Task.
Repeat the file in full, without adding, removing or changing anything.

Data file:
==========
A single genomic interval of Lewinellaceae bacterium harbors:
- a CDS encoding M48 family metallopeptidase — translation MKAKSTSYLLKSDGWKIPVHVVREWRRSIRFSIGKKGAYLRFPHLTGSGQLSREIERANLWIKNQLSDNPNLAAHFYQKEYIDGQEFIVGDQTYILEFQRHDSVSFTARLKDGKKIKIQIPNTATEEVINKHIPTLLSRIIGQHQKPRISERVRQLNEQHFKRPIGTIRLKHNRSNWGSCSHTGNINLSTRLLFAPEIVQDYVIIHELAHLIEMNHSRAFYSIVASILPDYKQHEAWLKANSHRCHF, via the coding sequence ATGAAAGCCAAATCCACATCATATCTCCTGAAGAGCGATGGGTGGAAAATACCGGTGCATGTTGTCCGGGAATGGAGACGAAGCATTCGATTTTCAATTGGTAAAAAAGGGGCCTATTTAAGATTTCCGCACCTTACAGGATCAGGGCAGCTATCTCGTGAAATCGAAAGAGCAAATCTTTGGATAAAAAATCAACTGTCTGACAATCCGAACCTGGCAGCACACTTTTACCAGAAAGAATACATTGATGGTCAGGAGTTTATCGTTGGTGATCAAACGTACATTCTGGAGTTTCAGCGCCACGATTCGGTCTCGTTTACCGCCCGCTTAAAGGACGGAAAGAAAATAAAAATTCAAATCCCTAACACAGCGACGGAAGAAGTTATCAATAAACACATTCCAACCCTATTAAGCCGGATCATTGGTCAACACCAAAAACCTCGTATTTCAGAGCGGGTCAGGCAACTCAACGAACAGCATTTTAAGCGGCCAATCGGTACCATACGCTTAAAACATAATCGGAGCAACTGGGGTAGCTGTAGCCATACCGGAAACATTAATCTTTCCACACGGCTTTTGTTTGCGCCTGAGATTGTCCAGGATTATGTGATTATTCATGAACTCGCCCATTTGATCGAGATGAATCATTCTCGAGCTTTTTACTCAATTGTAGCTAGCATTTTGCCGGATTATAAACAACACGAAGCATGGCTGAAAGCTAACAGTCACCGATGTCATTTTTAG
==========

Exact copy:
A single genomic interval of Lewinellaceae bacterium harbors:
- a CDS encoding M48 family metallopeptidase — translation MKAKSTSYLLKSDGWKIPVHVVREWRRSIRFSIGKKGAYLRFPHLTGSGQLSREIERANLWIKNQLSDNPNLAAHFYQKEYIDGQEFIVGDQTYILEFQRHDSVSFTARLKDGKKIKIQIPNTATEEVINKHIPTLLSRIIGQHQKPRISERVRQLNEQHFKRPIGTIRLKHNRSNWGSCSHTGNINLSTRLLFAPEIVQDYVIIHELAHLIEMNHSRAFYSIVASILPDYKQHEAWLKANSHRCHF, via the coding sequence ATGAAAGCCAAATCCACATCATATCTCCTGAAGAGCGATGGGTGGAAAATACCGGTGCATGTTGTCCGGGAATGGAGACGAAGCATTCGATTTTCAATTGGTAAAAAAGGGGCCTATTTAAGATTTCCGCACCTTACAGGATCAGGGCAGCTATCTCGTGAAATCGAAAGAGCAAATCTTTGGATAAAAAATCAACTGTCTGACAATCCGAACCTGGCAGCACACTTTTACCAGAAAGAATACATTGATGGTCAGGAGTTTATCGTTGGTGATCAAACGTACATTCTGGAGTTTCAGCGCCACGATTCGGTCTCGTTTACCGCCCGCTTAAAGGACGGAAAGAAAATAAAAATTCAAATCCCTAACACAGCGACGGAAGAAGTTATCAATAAACACATTCCAACCCTATTAAGCCGGATCATTGGTCAACACCAAAAACCTCGTATTTCAGAGCGGGTCAGGCAACTCAACGAACAGCATTTTAAGCGGCCAATCGGTACCATACGCTTAAAACATAATCGGAGCAACTGGGGTAGCTGTAGCCATACCGGAAACATTAATCTTTCCACACGGCTTTTGTTTGCGCCTGAGATTGTCCAGGATTATGTGATTATTCATGAACTCGCCCATTTGATCGAGATGAATCATTCTCGAGCTTTTTACTCAATTGTAGCTAGCATTTTGCCGGATTATAAACAACACGAAGCATGGCTGAAAGCTAACAGTCACCGATGTCATTTTTAG